More on pricing strategy and value-added services: If you have no differentiation from the market, you are a commodity. When you’re a commodity, you have no pricing power. So unless you happen to have a sustainable, defensible cost advantage (hello, Southwest Airlines), you’re going to be in big trouble.
So what about competitive pricing? How do you differentiate? Why should people buy from you? If you have a unique product, you can differentiate off that. Tiffany, RedEnvelope, and Apple (despite the presence of resellers) provide highly differentiated products and they can charge a premium.
If you resell someone else’s products, things that people can also buy from other distributors, you need to differentiate on the service and experience aspects of the buying process. This may mean value-added services such as faster shipping, free returns, compelling mobile app, well-targeted promotions, or even breadth of offerings that a single producer can’t match. Amazon is both the granddaddy and trailblazer for online distributors. And Zappo's is an excellent example of providing exceptional customer experiences.
If you can do both, of course, that’s even better. Apple puts a lot of work into making its products great, but also making the entire customer experience good. (While it provides a superlative brick-and-mortar retail experience, its online experience is good but not stunning). Amazon not only resells other people’s products, it has launched its own Kindle, which provides greater lock-in, and the opportunity to further improve the customer experience.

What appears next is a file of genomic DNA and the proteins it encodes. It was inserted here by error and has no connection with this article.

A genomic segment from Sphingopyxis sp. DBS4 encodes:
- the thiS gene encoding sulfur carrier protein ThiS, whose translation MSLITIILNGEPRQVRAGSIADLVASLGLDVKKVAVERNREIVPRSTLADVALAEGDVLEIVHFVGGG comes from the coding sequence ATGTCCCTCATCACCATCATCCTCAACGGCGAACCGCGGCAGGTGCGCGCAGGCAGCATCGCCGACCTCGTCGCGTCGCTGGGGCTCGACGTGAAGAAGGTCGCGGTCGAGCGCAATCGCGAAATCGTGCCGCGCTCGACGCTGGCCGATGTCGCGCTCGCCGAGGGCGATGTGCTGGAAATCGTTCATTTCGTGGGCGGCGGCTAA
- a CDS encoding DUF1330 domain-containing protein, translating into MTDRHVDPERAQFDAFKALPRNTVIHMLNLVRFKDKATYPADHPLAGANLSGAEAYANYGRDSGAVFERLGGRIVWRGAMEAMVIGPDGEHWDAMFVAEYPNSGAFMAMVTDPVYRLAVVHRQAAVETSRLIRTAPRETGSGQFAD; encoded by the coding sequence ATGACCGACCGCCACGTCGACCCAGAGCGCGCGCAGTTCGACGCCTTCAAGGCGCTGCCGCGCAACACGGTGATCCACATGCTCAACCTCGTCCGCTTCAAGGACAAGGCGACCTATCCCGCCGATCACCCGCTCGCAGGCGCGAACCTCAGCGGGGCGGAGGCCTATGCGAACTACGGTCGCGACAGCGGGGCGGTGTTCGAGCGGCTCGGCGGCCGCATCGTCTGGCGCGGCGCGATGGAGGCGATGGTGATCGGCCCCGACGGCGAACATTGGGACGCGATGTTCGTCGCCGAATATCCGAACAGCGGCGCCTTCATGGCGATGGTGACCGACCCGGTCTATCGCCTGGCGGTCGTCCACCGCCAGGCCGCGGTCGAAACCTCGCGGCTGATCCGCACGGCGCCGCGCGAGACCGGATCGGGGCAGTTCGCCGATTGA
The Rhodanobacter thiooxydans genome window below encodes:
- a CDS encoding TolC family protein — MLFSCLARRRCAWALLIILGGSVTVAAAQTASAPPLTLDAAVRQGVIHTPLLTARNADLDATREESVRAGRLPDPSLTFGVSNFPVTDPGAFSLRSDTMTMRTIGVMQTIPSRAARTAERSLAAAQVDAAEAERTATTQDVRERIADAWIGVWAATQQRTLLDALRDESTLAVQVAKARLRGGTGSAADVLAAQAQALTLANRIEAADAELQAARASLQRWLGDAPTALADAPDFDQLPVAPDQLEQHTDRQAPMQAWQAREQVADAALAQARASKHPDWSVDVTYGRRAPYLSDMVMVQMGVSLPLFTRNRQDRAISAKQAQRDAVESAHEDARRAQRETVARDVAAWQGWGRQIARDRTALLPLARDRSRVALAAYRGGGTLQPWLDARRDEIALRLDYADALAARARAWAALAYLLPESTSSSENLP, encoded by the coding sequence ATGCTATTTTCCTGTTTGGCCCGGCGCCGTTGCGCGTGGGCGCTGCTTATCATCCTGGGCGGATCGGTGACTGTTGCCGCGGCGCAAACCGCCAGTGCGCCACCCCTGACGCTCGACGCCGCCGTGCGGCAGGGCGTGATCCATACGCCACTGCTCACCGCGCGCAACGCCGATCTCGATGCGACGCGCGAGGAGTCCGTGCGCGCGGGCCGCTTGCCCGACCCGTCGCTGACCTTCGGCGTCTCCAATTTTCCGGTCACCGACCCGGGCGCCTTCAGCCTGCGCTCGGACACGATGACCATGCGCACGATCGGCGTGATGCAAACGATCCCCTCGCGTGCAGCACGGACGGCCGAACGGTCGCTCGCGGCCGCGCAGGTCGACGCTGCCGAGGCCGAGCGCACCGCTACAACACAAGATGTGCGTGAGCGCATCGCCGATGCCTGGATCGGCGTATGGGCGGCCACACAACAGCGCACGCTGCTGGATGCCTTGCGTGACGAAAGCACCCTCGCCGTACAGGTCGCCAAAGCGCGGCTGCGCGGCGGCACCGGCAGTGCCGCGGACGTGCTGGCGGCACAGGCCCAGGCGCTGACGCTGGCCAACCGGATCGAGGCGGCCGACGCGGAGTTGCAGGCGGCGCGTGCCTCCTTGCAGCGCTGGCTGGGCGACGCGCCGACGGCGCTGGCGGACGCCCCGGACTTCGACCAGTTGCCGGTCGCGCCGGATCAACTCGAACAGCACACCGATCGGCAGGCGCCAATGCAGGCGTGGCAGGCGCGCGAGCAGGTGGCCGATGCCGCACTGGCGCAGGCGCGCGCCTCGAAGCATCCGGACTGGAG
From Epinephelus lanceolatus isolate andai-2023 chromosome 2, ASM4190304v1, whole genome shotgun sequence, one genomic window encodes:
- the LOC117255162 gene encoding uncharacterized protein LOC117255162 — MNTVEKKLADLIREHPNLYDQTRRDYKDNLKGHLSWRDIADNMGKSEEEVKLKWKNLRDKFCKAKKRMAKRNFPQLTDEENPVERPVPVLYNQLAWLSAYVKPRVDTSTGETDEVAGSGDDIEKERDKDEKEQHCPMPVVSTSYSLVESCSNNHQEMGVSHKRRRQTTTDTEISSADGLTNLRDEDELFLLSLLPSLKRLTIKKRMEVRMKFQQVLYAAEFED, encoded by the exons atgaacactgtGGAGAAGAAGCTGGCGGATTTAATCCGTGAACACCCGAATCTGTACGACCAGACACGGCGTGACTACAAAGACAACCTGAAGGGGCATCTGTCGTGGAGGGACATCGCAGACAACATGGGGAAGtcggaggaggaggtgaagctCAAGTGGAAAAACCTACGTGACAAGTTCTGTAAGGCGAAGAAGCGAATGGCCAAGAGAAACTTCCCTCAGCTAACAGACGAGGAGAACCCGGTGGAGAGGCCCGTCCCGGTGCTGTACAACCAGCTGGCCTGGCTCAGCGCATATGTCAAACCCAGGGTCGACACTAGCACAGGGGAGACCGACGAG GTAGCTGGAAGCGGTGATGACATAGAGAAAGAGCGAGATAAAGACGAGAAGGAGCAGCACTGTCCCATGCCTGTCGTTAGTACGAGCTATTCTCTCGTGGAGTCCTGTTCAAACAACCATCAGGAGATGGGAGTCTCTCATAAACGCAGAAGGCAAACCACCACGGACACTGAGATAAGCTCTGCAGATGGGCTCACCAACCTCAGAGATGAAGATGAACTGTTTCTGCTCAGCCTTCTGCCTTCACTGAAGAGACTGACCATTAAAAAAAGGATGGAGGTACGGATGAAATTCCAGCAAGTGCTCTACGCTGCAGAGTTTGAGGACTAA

Knowing which kind of strategy you’re pursuing helps you figure out how to price.
If you have no product differentiation, your product prices have to at least be competitive, especially if you are selling primarily or entirely online. You are a distributor -- and your value is distribution, not production. However, you can still increase profits through effective up-selling, cross-selling, and premium shipping. You can also increase customer loyalty by offering discounted shipping or other benefits to people who pay some kind of subscription fee. This is what Amazon does online and Costco does in the real world. The fee is useful to people who shop there enough, and paying the fee encourages shopping.
If you have product differentiation, you can price according to that perceived differential value. Don’t discount your product, except for end-of-life, end-of-season, and other reasons for your products to have less value. Focus your pricing on the customer and their behavior. For example, you may wish to offer “refer a friend” discounts, “buy one get 20% off another”, or simply give great customers credit to spend as they please.
These tactics reinforce the value of the product while still allowing you to do targeted discounting. Avoid the painful death of a commodity. Make sure you’re differentiating along at least one axis. Otherwise, you end up with price as your only weapon, and that’s a losing battle.